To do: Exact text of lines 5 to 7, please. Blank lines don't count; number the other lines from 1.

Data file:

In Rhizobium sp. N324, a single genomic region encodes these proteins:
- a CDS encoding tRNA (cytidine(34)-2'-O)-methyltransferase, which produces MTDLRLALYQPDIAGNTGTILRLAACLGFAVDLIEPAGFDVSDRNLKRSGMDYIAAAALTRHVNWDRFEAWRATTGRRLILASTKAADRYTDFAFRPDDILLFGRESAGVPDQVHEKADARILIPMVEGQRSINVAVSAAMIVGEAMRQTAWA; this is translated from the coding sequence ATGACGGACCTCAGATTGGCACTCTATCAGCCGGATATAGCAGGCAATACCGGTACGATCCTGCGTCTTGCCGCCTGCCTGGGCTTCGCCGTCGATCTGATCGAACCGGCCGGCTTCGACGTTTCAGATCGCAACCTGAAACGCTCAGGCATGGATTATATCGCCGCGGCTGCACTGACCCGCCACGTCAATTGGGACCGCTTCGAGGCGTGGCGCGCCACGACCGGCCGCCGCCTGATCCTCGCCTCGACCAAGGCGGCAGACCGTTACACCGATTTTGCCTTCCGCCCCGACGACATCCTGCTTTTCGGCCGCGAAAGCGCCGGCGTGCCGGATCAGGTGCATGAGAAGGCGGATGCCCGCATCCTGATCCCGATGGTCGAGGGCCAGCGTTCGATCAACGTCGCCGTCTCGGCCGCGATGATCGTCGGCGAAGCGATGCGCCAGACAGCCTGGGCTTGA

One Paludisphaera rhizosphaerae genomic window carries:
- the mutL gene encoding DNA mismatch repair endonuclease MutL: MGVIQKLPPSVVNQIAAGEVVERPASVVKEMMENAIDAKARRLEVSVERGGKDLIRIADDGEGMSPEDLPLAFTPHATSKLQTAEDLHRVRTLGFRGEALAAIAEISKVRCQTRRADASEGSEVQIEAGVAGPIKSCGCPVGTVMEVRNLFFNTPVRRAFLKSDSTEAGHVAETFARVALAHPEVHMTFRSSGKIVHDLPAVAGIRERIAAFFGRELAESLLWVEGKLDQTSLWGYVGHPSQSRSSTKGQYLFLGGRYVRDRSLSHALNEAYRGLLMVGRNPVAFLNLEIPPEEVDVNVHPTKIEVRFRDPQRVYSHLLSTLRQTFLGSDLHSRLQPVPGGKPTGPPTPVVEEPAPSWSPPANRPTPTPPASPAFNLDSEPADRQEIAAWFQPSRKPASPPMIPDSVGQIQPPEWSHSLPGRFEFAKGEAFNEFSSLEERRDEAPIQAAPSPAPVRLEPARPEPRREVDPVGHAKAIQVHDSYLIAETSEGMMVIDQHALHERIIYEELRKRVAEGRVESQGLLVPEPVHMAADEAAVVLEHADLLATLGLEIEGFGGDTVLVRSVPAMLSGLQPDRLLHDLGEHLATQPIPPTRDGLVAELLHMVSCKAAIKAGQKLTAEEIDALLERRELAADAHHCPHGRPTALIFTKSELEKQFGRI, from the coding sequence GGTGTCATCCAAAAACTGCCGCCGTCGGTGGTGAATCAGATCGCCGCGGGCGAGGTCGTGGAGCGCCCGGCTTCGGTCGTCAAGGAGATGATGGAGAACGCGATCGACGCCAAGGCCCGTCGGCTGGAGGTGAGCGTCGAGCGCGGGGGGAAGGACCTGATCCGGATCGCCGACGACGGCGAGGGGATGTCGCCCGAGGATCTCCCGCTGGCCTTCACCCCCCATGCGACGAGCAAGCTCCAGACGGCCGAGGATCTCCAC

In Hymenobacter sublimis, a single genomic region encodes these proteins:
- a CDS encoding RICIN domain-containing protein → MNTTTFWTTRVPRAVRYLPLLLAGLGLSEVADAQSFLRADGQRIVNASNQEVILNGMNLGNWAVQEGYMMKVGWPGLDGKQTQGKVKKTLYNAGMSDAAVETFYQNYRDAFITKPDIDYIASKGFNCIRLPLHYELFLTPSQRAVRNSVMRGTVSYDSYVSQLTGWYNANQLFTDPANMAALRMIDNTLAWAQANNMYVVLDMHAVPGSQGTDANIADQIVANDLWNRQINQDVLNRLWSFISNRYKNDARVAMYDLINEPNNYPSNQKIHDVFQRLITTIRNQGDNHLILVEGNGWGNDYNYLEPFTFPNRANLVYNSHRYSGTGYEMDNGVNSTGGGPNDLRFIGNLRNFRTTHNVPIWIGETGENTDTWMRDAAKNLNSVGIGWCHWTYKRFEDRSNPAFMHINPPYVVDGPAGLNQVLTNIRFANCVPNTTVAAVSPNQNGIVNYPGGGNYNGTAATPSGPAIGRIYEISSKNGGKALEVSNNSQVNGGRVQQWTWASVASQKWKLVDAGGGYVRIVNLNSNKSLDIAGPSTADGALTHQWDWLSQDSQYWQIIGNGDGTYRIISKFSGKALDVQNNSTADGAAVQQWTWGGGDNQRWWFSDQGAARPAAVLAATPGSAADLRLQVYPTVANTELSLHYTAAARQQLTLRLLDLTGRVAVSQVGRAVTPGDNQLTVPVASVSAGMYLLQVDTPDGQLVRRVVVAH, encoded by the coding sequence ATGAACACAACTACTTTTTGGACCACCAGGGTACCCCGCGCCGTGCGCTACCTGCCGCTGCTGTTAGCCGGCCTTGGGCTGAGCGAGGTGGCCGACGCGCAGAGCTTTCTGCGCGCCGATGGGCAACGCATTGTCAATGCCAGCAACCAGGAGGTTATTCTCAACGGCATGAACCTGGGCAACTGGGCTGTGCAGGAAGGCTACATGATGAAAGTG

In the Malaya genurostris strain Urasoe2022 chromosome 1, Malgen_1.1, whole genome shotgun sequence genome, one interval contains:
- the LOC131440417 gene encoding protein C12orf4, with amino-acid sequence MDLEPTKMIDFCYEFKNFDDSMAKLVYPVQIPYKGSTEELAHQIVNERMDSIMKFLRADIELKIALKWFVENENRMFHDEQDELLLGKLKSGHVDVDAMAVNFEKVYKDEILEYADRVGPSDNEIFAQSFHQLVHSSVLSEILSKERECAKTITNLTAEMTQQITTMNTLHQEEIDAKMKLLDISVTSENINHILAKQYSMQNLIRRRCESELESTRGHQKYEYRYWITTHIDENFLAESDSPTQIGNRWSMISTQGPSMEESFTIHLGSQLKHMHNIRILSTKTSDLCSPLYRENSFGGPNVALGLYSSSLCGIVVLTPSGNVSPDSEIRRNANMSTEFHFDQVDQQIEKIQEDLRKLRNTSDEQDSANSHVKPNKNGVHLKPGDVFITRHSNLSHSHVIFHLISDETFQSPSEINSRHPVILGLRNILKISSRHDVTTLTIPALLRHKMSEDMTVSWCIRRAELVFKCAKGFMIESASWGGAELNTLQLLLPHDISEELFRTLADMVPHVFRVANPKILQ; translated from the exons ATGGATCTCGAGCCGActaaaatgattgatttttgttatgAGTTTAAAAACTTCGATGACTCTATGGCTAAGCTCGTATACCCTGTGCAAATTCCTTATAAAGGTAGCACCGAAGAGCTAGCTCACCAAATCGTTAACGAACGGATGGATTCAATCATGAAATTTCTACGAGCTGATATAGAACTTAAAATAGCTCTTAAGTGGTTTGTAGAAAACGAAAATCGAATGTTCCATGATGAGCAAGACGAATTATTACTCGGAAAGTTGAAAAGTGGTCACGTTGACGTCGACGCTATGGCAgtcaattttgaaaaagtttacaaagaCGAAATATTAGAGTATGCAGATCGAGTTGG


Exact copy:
In Hymenobacter sublimis, a single genomic region encodes these proteins:
- a CDS encoding RICIN domain-containing protein → MNTTTFWTTRVPRAVRYLPLLLAGLGLSEVADAQSFLRADGQRIVNASNQEVILNGMNLGNWAVQEGYMMKVGWPGLDGKQTQGKVKKTLYNAGMSDAAVETFYQNYRDAFITKPDIDYIASKGFNCIRLPLHYELFLTPSQRAVRNSVMRGTVSYDSYVSQLTGWYNANQLFTDPANMAALRMIDNTLAWAQANNMYVVLDMHAVPGSQGTDANIADQIVANDLWNRQINQDVLNRLWSFISNRYKNDARVAMYDLINEPNNYPSNQKIHDVFQRLITTIRNQGDNHLILVEGNGWGNDYNYLEPFTFPNRANLVYNSHRYSGTGYEMDNGVNSTGGGPNDLRFIGNLRNFRTTHNVPIWIGETGENTDTWMRDAAKNLNSVGIGWCHWTYKRFEDRSNPAFMHINPPYVVDGPAGLNQVLTNIRFANCVPNTTVAAVSPNQNGIVNYPGGGNYNGTAATPSGPAIGRIYEISSKNGGKALEVSNNSQVNGGRVQQWTWASVASQKWKLVDAGGGYVRIVNLNSNKSLDIAGPSTADGALTHQWDWLSQDSQYWQIIGNGDGTYRIISKFSGKALDVQNNSTADGAAVQQWTWGGGDNQRWWFSDQGAARPAAVLAATPGSAADLRLQVYPTVANTELSLHYTAAARQQLTLRLLDLTGRVAVSQVGRAVTPGDNQLTVPVASVSAGMYLLQVDTPDGQLVRRVVVAH, encoded by the coding sequence ATGAACACAACTACTTTTTGGACCACCAGGGTACCCCGCGCCGTGCGCTACCTGCCGCTGCTGTTAGCCGGCCTTGGGCTGAGCGAGGTGGCCGACGCGCAGAGCTTTCTGCGCGCCGATGGGCAACGCATTGTCAATGCCAGCAACCAGGAGGTTATTCTCAACGGCATGAACCTGGGCAACTGGGCTGTGCAGGAAGGCTACATGATGAAAGTG

In the Malaya genurostris strain Urasoe2022 chromosome 1, Malgen_1.1, whole genome shotgun sequence genome, one interval contains: